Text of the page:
Windmill Palm (Trachycarpus fortunei)
Windmill Palm Trees are one of the most cold hardy Palms available. The Windmill Palm Tree has:
Windmill Palms have a rather slender single stem that is 8 to 10 inches in diameter and is typically a bit narrower at the base than at the top. Trunks are usually covered with a loose mat of coarse gray or brown fiber. In older individuals the fiber sloughs away to reveal a smooth ringed surface. Chusan Palm, as it is also commonly called, has light to dark green palmate leaves that are lighter, almost silvery (glaucous), on the underside. They are held on thin 3 foot flattened stems that are finely toothed along both edges. Leaves are circular, about 3 feet in diameter and segmented about halfway. They are flat with leaf segment tips held stiffly, but occasionally you will see individuals with droopy tips. Leaves are arranged into a symmetrical crown that is about 8 to 10 feet wide. Specimens grown in full sun and/or under poor conditions may have much smaller, more compact crowns.
This palm makes a great accent which fits well into small areas like courtyards and entries. It is a tough plant and survives in hot urban landscapes and even thrives there if watered and fed. Chusan Palm is perfect for containers if care is taken that they are well drained. It is very attractive planted in groves and groupings especially when plants of different heights are staggered in irregular patterns (plant the tallest palms in center of the groups and shorter ones at the edges).
Although most Windmill Palm nursery growers are conservative in recommending the Windmill Palm tree planting to be restricted to growing in zones 8-10; other Windmill Palm Nursery growers recommend and guarantee this rare palm tree to grow in zones 3-10. There has been a rush by Northern nursery retailers to plant Windmill Palm trees for the home gardener, who wants that tropical look and accent around his pool or patio. The Windmill Palm tree is planted at plant nurseries from seed, where they grow about one foot each year. The slow growth of the Windmill Palm is partially responsible for its cold hardiness. Another characteristic that is inherently cold hardy is that the fibers that cover the trunk insulate the growing center of the tree. The brown-gray color of the burlap-like fibers cover the trunk like a wool covering in winter, and the dark color attracts the warmth of the sunlight. A coarse green wax covers the leaves and stems to make the Windmill Palm tree even more cold hardy.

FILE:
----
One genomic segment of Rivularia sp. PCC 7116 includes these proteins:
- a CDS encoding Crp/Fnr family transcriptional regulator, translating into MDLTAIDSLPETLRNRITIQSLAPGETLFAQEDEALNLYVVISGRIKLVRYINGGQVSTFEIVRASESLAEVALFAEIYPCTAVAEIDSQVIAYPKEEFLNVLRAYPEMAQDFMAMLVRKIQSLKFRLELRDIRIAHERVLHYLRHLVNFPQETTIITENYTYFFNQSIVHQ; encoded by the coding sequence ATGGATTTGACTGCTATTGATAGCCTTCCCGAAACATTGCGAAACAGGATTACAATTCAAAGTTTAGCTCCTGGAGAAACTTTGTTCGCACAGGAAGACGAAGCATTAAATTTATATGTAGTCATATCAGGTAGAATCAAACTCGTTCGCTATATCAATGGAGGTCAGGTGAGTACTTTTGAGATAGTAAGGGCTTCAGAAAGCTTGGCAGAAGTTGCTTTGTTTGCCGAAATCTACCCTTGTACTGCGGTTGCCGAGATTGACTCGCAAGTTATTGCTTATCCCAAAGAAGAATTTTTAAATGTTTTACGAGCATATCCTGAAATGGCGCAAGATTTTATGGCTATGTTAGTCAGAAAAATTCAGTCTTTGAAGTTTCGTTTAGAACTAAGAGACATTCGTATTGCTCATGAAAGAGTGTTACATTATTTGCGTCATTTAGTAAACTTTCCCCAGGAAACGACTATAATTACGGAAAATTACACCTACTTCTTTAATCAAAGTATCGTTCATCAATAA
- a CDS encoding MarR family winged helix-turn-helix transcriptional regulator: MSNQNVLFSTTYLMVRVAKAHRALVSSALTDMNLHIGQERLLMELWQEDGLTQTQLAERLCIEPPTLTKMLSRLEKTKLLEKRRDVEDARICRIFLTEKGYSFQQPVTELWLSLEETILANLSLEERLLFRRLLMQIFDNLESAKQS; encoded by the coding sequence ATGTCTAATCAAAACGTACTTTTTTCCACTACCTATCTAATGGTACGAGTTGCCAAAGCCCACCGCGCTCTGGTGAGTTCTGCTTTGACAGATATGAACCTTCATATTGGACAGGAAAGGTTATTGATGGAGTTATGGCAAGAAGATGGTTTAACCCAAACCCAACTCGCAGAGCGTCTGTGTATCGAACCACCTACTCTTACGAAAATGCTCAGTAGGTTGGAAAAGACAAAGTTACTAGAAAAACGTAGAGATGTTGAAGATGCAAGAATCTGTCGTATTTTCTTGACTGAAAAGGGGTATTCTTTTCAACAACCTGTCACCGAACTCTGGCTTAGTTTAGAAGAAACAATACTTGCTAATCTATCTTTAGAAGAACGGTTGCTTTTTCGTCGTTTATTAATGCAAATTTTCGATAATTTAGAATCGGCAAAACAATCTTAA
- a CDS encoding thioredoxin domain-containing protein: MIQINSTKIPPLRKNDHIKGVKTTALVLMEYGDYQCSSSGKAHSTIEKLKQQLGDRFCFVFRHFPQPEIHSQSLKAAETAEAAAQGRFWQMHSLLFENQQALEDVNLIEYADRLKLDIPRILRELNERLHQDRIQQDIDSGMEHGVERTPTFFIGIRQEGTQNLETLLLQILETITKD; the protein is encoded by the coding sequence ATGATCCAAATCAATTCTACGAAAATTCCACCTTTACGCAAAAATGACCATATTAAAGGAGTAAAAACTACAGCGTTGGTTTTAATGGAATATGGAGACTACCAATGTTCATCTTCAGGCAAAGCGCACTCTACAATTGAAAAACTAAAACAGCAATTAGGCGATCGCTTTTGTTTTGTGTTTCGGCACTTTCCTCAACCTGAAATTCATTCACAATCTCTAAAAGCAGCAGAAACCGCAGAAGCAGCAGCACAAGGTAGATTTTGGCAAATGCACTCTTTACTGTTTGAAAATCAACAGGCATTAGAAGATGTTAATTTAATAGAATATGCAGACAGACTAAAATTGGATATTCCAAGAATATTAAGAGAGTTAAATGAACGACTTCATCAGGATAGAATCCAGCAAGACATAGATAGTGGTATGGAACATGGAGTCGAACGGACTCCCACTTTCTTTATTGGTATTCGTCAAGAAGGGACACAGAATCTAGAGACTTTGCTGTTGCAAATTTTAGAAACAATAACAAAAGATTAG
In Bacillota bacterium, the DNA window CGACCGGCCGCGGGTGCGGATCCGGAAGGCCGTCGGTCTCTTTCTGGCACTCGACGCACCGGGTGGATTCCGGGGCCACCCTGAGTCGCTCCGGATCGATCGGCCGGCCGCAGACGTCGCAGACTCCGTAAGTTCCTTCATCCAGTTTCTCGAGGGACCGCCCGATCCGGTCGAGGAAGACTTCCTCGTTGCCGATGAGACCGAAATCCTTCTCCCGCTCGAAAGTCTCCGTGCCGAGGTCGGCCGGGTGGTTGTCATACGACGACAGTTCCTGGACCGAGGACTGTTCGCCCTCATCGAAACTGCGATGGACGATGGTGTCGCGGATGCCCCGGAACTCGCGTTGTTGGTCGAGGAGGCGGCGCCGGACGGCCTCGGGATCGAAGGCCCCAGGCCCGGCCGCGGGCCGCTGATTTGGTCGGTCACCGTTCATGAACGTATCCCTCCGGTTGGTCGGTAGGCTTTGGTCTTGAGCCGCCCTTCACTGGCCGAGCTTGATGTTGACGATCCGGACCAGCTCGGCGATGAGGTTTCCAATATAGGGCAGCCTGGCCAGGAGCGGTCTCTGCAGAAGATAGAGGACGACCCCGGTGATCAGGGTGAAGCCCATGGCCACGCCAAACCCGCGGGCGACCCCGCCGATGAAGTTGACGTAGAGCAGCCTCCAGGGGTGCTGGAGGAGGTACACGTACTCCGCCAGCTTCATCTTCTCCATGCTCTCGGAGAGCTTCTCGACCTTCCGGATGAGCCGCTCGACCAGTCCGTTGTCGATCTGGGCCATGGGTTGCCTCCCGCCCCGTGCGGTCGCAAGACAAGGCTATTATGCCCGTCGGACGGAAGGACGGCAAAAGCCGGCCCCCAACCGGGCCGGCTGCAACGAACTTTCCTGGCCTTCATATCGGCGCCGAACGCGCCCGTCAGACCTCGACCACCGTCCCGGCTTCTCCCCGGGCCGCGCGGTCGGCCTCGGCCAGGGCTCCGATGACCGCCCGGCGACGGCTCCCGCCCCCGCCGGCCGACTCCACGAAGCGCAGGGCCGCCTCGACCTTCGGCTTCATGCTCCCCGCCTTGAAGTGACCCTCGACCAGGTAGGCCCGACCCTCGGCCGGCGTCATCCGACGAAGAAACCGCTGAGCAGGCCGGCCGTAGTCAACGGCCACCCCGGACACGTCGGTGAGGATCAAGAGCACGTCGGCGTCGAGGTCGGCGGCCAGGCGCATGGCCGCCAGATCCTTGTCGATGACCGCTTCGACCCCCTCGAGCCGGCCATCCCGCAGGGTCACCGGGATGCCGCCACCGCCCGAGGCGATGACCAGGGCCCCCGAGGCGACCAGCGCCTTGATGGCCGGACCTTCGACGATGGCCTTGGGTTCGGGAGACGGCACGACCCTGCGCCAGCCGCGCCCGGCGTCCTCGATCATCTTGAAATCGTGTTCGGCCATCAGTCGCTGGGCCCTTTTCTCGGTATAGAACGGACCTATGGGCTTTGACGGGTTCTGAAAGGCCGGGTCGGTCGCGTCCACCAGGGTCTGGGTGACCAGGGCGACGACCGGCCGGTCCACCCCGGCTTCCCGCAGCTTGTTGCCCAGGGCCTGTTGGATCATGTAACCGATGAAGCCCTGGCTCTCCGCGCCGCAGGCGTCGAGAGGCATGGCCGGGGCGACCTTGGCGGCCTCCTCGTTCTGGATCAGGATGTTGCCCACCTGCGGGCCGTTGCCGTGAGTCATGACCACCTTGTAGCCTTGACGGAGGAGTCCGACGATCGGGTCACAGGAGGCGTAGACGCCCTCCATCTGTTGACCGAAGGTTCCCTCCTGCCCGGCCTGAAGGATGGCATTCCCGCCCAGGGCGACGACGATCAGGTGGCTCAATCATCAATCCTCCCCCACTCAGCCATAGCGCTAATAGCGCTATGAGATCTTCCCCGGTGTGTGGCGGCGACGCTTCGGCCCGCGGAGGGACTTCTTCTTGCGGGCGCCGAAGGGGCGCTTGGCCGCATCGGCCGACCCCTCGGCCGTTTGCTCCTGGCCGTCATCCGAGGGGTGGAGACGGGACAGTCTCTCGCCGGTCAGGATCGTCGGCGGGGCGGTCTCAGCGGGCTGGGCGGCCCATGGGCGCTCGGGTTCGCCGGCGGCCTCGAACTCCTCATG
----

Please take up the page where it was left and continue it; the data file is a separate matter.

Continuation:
The Windmill Palm tree is most often grown as a solitary, single trunk plant, however, some Windmill Palm nursery growers offer double or triple trees growing in the same container as large as 100 gallons. These huge 10 foot tall Windmill Palm trees are choice, tropical looking specimens for malls and at entrances to governmental buildings. Shipping Windmill Palm trees can be easily done any season, and the survival rate is excellent for large specimens. The expense of installing large Windmill Palm trees can be offset by planting small specimens that can be expected to grow about one foot each year. Because of the recent success of planting large specimen trees of the tropical looking Windmill Palm tree in Canada and Northern U.S. States, many gardeners are now experimenting with planting small Windmill Palm trees in the North, before the plant has developed a sufficient dense fiber covering to make the tree cold hardy enough to survive the deep freezes in the Northern States.
Typically the Windmill Palm tree has a history of surviving over 150 years of age in the Western World at a height of 40 feet, but accurate reports of Windmill Palm trees, native to the Island of Chusan in Eastern China, do not exist in translated texts, but conceivably could reach 100 feet in height. The rapid growth of Western influence on the development of China will undoubtedly reveal many more interesting botanical, developmental facts concerning the Windmill Palm tree in the near future.
The Windmill Palm tree appears to have all the perfection of tropical landscape gardening requirements for growing throughout the United States and cold hardy areas of Canada and Europe. Most types of soils are acceptable for growing Windmill Palms. Very few insect and disease problems exist to endanger growing Windmill Fan Palm trees. Even through slow growing, the Windmill Palm captivates the tropically minded gardener for pool and courtyard plantings. The Windmill Palm tree grows as separate male and female plants, and the date that is produced is inedible, resulting from the yellow, pleasantly, perfumed flowers that grow into blue seed, round and one-half inch in diameter.
The Cold Hardy Windmill Fan Palm tree originated on the island of Chusan off the east coast of China, and the Windmill palm tree is often called the Chinese or Chusan Fan Palm. Robert Fortune smuggled Windmill palm plants from China into the Kew Horticultural Gardens and into the Royal garden of Prince Albert of England in 1849 after the Opium Wars of China ended. The Windmill Palm tree was named in Latin, Trachycarpus fortunei, after Robert Fortune, and after 158 years, in the year 2007, these Windmill Fan Palm trees are still growing gracefully as a distinguished, exotic, rare tree at Kew Gardens, a palm of noble bearing.
From Kew Gardens in England, the Windmill Palm tree was spread throughout Europe, from the Mediterranean hot climates of Italy and Greece to a cold hardy testing ground in the landscape gardens of Switzerland and Bulgaria, where the Windmill Palm trees have remarkably survived, leaves even remaining green when covered with ice or snow. During the past seven years, truckloads of Windmill Fan Palm trees have been transported and planted in Canada and have survived the extreme cold winters in New York, Pennsylvania, Illinois, New Jersey, and Michigan.
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